On June 5th, hundreds of striking workers marched through the streets of Terni, supported by the unions CGIL, CISL and UIL. They were protesting against the lack of a future for their plant, the former Thyssenkrupp steel plant, now owned by the Finnish multinational Outokumpu. In solidarity, the shops closed while the rally was passing.
But when the workers tried to reach the train station to occupy the tracks, they were violently attacked by the police. No one was expecting so much violence, such blind violence that the Major of Terni himself – Leopoldo Di Girolamo – was injured, among many others. For Di Girolamo, such violence was “impossible to understand”, and he accused the police of being “overexcited” by the Turkish example.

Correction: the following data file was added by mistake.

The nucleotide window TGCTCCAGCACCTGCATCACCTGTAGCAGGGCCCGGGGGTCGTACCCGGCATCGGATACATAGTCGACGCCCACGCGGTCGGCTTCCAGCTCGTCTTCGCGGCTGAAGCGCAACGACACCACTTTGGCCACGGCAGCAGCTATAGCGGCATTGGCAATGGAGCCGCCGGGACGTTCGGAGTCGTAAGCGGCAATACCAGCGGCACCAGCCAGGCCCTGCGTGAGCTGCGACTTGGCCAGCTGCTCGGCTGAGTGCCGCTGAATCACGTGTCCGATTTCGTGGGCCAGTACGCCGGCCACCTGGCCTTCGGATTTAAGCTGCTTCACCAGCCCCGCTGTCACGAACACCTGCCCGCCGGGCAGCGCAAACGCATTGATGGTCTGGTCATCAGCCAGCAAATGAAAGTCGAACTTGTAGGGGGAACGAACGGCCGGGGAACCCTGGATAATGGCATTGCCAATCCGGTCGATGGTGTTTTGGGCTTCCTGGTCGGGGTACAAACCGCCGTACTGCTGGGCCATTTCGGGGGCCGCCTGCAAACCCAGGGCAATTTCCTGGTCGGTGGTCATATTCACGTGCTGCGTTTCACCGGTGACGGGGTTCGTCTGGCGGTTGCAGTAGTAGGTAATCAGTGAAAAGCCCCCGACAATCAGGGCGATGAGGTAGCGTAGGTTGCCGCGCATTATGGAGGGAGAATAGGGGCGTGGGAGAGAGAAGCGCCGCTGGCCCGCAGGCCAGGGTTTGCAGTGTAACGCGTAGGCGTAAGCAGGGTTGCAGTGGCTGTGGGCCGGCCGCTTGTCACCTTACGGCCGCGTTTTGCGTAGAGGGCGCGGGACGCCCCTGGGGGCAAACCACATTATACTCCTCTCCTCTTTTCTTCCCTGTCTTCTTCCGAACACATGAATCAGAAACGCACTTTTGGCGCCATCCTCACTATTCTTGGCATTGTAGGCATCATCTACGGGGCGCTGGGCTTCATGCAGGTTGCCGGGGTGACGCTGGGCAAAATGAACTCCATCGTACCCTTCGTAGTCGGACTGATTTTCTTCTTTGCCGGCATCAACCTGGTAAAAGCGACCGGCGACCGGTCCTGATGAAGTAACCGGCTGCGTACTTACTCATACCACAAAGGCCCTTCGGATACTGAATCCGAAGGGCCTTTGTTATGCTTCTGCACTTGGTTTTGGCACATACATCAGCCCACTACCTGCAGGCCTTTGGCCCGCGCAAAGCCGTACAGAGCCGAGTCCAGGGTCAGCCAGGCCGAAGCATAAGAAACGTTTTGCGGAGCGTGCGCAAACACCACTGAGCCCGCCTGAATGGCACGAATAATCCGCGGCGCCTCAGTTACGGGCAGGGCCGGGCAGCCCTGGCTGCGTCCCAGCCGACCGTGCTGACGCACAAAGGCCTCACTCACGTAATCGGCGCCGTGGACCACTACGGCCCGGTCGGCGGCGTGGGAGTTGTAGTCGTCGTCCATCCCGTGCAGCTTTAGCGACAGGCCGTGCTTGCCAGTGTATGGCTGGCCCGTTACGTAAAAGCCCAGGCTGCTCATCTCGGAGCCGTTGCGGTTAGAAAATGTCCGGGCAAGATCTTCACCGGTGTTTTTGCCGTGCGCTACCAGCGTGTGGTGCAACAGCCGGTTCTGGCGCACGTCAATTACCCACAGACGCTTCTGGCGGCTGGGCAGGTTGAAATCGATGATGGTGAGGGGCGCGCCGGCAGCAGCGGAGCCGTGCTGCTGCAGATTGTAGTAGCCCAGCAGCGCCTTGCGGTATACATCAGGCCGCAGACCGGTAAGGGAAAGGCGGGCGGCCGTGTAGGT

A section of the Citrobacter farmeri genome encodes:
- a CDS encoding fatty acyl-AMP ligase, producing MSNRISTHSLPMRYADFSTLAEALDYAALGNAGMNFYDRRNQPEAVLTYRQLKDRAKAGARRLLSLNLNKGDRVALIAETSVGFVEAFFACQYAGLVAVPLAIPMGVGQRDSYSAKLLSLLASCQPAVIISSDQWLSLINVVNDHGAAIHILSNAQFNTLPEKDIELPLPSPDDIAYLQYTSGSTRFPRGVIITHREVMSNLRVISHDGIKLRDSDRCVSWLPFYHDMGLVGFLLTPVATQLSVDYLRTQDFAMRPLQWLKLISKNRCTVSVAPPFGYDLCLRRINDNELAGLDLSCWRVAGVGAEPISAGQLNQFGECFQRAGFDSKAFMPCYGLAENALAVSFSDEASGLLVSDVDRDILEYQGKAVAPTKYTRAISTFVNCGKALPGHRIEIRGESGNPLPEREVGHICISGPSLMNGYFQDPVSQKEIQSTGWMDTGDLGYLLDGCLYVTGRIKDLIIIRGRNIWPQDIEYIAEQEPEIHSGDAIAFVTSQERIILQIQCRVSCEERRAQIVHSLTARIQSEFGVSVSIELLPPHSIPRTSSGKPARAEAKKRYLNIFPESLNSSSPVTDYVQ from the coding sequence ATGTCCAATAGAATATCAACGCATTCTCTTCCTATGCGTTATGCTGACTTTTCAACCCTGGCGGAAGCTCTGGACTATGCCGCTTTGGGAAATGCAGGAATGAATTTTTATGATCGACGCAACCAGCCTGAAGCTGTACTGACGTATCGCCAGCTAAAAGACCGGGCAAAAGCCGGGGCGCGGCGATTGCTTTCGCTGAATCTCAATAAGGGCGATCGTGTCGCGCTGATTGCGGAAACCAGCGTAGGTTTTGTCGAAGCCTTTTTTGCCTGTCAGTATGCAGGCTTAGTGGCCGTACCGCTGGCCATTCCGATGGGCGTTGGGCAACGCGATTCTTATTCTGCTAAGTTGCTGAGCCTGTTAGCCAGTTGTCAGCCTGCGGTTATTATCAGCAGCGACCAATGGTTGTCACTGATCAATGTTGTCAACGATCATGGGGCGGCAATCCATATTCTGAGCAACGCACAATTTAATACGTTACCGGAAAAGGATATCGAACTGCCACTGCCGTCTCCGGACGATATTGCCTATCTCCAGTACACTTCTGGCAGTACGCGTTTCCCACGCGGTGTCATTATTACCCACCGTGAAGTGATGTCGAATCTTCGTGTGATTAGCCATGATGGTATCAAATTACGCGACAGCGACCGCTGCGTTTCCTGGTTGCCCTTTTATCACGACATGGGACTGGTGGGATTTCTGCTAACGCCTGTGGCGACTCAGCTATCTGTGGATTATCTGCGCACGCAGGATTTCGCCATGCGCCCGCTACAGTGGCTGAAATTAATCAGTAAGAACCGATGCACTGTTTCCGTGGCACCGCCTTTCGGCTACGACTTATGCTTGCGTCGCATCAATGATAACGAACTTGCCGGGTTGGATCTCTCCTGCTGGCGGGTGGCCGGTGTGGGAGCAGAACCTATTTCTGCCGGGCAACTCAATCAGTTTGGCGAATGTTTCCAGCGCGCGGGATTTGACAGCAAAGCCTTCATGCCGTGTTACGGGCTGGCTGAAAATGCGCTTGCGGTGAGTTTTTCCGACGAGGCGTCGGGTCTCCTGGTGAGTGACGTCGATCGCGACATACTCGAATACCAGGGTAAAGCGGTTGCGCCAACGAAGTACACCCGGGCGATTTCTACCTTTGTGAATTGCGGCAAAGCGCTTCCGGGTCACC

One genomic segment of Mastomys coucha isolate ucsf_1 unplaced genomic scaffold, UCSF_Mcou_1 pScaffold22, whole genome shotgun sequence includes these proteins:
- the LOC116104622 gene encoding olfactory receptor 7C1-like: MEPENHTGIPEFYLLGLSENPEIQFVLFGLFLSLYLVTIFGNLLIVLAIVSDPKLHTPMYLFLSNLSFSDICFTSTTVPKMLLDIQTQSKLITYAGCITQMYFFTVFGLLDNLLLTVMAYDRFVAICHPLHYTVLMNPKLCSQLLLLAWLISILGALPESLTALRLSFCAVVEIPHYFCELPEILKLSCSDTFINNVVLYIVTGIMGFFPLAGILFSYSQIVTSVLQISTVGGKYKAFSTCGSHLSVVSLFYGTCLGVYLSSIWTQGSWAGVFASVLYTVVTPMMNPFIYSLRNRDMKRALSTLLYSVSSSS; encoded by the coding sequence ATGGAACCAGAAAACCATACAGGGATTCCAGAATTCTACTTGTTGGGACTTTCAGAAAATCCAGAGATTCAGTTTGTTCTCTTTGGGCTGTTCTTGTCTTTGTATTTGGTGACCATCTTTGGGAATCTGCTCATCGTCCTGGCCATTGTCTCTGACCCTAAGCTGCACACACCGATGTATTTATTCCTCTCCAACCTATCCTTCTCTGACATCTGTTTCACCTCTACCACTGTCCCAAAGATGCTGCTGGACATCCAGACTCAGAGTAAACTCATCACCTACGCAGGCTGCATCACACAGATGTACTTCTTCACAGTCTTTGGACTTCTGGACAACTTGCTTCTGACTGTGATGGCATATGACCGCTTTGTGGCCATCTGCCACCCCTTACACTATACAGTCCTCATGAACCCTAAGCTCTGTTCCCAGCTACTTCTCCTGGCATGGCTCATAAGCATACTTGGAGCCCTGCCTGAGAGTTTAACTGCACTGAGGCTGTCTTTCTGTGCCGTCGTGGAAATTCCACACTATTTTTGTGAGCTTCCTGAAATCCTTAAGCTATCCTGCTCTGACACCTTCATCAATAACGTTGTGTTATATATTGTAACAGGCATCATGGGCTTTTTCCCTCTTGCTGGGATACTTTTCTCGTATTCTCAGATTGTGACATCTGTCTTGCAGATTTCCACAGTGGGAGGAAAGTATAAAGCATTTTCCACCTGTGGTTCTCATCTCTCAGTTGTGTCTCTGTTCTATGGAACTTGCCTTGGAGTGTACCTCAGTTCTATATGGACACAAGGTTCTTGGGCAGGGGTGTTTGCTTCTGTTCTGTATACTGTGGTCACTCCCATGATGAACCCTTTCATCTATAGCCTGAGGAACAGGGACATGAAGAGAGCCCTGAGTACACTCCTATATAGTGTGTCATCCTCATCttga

Nothing similar had ever happened in Terni, said a council member. All the local authorities, up to the president of the Region of Umbria, have protested most strongly against the police forces’ behaviour, with the Democratic Party (PD) in the lead. This is the same Democratic Party that has supported similar violence by the police in many circumstances, as in Bologna, only about a week ago. What would have happened if among the injured there hadn’t been a mayor, and if the rally hadn’t been supported by the major unions? What if the workers had been on their own, without the presence of the local institutions and of the major unions?